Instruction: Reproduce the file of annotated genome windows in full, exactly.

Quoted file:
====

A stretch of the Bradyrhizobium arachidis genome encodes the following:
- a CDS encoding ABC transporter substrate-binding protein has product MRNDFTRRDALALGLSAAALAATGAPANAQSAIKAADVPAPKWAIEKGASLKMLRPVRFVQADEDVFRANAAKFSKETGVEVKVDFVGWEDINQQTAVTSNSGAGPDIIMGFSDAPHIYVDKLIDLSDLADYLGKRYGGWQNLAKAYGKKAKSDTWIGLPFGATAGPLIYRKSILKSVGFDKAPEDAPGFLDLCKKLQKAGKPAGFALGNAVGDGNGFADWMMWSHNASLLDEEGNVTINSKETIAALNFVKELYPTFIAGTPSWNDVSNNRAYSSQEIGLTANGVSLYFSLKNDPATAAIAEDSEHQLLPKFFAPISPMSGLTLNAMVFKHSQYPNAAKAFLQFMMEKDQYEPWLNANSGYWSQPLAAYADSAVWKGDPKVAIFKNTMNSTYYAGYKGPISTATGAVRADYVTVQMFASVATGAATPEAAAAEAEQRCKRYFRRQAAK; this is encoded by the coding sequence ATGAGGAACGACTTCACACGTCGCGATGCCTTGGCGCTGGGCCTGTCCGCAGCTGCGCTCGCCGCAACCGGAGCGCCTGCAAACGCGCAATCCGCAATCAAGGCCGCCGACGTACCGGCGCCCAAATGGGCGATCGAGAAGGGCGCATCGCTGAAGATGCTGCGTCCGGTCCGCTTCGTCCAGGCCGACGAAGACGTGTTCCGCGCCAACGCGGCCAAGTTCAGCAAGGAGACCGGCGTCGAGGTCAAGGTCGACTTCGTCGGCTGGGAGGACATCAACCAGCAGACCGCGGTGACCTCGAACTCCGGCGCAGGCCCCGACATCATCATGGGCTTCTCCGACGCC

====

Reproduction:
A stretch of the Bradyrhizobium arachidis genome encodes the following:
- a CDS encoding ABC transporter substrate-binding protein has product MRNDFTRRDALALGLSAAALAATGAPANAQSAIKAADVPAPKWAIEKGASLKMLRPVRFVQADEDVFRANAAKFSKETGVEVKVDFVGWEDINQQTAVTSNSGAGPDIIMGFSDAPHIYVDKLIDLSDLADYLGKRYGGWQNLAKAYGKKAKSDTWIGLPFGATAGPLIYRKSILKSVGFDKAPEDAPGFLDLCKKLQKAGKPAGFALGNAVGDGNGFADWMMWSHNASLLDEEGNVTINSKETIAALNFVKELYPTFIAGTPSWNDVSNNRAYSSQEIGLTANGVSLYFSLKNDPATAAIAEDSEHQLLPKFFAPISPMSGLTLNAMVFKHSQYPNAAKAFLQFMMEKDQYEPWLNANSGYWSQPLAAYADSAVWKGDPKVAIFKNTMNSTYYAGYKGPISTATGAVRADYVTVQMFASVATGAATPEAAAAEAEQRCKRYFRRQAAK; this is encoded by the coding sequence ATGAGGAACGACTTCACACGTCGCGATGCCTTGGCGCTGGGCCTGTCCGCAGCTGCGCTCGCCGCAACCGGAGCGCCTGCAAACGCGCAATCCGCAATCAAGGCCGCCGACGTACCGGCGCCCAAATGGGCGATCGAGAAGGGCGCATCGCTGAAGATGCTGCGTCCGGTCCGCTTCGTCCAGGCCGACGAAGACGTGTTCCGCGCCAACGCGGCCAAGTTCAGCAAGGAGACCGGCGTCGAGGTCAAGGTCGACTTCGTCGGCTGGGAGGACATCAACCAGCAGACCGCGGTGACCTCGAACTCCGGCGCAGGCCCCGACATCATCATGGGCTTCTCCGACGCC